The setup: There's a lot of backstory here. Broadway Palm Dinner Theatre went out of business last year, and a venerable, family-friendly Salt Lake City (well, Murray) company, Desert Star Playhouse, took over the cavernous space at Brown and Higley roads to launch a metro Phoenix branch of their silly, fast-casual-dining-optional live stage and screen parodies: Legally Brunette, My Big Fat Utah Wedding (the longest-running play in the state's history), Kicking the Hobbit: Bored of the Rings -- you get the idea. Silver Star Playhouse's inaugural production, A Christmas Carol Part 2: A Dickens of a Christmas, opened in November 2012.
Les Miserables, described as "a revolutionary comedy," is the local troupe's second show, and
it runs another week and a half it's been extended through Saturday, March 2. Butch Cassidy & the SunBurnt Kid takes the stage Thursday, March 14.
See also: - Oscar Wilde's The Picture of Dorian Gray Becomes a Play from Desert Rose Theatre - Alfred Hitchcock's The 39 Steps Is Gut-Busting Farce from Arizona Theatre Company - Head: The Musical is Pure, Horrifying Joy at Soul Invictus
Most of the show titles make the spoofy aspect obvious, and so I was curious about why Les Miserables lacks only an accent mark to precisely match Victor Hugo's novel, the worldwide musical spectacular, and the recent film of the play. When I looked at the Utah company's site, I was further confused, because the show was originally called Less Miserable(s?), with a super-cute logotype that even non-proofreaders (and, theoretically, Arizonans) could understand.
Then a little bird told me that a PR person, in a somewhat industry-rare fit of meticulous orthography, "fixed" the title, and the "error" was discovered too late to change it. You know what? Now that the movie has opened, I think it's just as well. Though the first title might have gone cheerfully over most people's heads, Silver Star's audience base probably isn't going to think they're seeing the Lay Miz, and sometime in the last week, Desert Star's site has updated their show's title to match. The execution: So here's the deal -- forget everything you might have known about Broadway Palm. (Except re: the gift shop. The gift shop is still terrific, and I'm dead serious.) The main room is cozier and more casual, the food service is optional and sit-down, rather than a buffet, and there's a second brief intermission after the featured production ends (enabling servers to drop off checks without being too disruptive), followed by an "olio" -- a 20-minute-ish splash of musical production numbers that showcase the performers' singing and dancing more than Les Miserables does, to be honest.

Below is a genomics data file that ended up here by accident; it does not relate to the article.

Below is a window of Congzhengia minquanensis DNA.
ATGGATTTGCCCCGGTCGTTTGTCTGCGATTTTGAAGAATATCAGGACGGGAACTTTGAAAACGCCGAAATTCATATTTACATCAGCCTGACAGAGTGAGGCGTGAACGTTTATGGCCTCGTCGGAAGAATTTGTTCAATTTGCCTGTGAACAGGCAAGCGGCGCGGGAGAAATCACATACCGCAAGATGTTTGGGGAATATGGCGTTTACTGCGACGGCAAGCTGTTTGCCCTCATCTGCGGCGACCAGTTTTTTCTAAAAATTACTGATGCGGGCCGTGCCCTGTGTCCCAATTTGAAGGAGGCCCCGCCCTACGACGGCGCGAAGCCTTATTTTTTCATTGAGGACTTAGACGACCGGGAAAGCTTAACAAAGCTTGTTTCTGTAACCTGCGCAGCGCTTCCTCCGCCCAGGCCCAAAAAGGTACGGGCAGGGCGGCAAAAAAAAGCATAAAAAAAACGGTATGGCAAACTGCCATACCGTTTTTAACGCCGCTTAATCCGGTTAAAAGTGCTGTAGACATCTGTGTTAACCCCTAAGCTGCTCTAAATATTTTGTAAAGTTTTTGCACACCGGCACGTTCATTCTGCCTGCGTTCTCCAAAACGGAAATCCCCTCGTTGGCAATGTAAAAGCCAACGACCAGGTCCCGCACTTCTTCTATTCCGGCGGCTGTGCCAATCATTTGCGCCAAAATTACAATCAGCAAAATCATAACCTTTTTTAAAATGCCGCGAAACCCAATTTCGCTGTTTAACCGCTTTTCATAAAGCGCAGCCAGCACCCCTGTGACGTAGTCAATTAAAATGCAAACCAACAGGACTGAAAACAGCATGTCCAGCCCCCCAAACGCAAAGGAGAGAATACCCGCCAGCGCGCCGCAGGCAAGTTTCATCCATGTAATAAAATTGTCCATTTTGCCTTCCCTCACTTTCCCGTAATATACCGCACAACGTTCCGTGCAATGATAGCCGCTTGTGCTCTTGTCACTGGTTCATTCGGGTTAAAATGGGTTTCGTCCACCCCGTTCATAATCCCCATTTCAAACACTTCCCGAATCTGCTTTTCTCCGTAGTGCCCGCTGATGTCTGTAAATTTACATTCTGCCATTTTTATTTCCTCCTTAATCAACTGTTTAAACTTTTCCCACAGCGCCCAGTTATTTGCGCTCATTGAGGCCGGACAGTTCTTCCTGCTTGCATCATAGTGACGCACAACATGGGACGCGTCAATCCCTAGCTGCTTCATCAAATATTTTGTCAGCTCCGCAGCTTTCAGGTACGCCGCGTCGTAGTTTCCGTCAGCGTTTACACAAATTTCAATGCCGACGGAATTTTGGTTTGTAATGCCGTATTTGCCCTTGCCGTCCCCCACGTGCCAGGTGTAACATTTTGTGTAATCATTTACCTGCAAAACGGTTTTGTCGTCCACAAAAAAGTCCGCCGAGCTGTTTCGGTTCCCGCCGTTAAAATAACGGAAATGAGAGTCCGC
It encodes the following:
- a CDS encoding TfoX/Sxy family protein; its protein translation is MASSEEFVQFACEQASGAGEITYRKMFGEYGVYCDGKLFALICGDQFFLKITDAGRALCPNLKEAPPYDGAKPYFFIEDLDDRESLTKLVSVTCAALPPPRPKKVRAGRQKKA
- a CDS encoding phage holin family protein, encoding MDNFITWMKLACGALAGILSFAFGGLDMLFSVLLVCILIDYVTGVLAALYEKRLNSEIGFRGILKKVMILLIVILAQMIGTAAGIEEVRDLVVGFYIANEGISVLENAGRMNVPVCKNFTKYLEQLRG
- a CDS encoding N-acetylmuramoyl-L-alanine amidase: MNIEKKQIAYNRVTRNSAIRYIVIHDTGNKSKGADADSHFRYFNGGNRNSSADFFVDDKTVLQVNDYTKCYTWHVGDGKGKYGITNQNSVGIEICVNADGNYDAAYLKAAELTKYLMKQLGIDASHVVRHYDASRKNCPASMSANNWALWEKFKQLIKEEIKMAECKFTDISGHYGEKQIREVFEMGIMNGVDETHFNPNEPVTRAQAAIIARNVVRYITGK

The olio is allegedly peppered with comedy and sketches between songs and resembles a TV variety show. Like Jackie Gleason or Carol Burnett? Like Lawrence Welk, my date opined. Not that there's anything wrong with that. The non-musical stuff was not funny, but the actor wearing a plush cow hat to portray a single ferocious steer and frighten a couple of actress/horses while another guy sang "Ghost Riders in the Sky" quite well was actually pretty darn good, even though (or perhaps because) it was all a bit surreal.
Back to Les Miserables. If you're fond of MAD magazine's parodies, this will be familiar and kind of fun for you. The lyrics of several popular musical-theater numbers (not just the score of Les Mis) have been altered to poke fun at the genre itself, among other things. The acting style is melodramatic, presentational, and full of broad comedy and terrible jokes.
Eight hard-working performers play all the roles. Carson Saline (Marius), who also choreographed, has infectious energy, and Rebecca Linton (Fantine) is a mistress of physical comedy, especially after her character is dead. (Oh . . . spoiler alert.) Lauren Bailey, who plays Eponine, brightens up each scene in which she appears with her distinctively expressive face.
The costumes are cute and helpful, and the set is serviceable, including a very real-looking guillotine that, unfortunately, does not get used. (Not that I advocate killing actors, though I can't say it's never crossed my mind.) Terrible sound and lighting (even when they aren't supposed to be terrible for comic effect) shoot a lot of the good stuff in the foot, however.
This isn't the place to review the food, but I would like to point out that you don't have to put a lahvosh pizza on a pizza stand to cool it off. In fact, leaving a lahvosh pizza in its pan and placing it over a candle would barely keep it warm enough to eat. And it's not Murray, Utah, so there is alcohol! Yay.
The verdict: A high cheesiness level meets a super-sweet cast, staff, and audience to make dinner theater at Silver Star about as tolerable as it gets. Though the pacing can be draggy, so can the brains of us mid-life and older patrons, and the evening nevertheless dispatches itself with alacrity, unlike those sometimes glacial experiences at other places.
I have my fingers crossed that the company can hold on to and build Broadway Palm's old audience and be a good citizen of the arts community. They definitely offer something that no one else in the Valley routinely does.
You should know that there are no Sunday performances and evening curtain times are almost pathologically early. So eat there or eat after, unless you never eat after 6 p.m. anyway.
Silver Star Playhouse's Les Miserables continues through Saturday, February 23, at 5247 East Brown Road in Mesa. Tickets are $9.95 to $17.95 and do not include refreshments; call 480-325-6700 or try the most annoying online box office ever.
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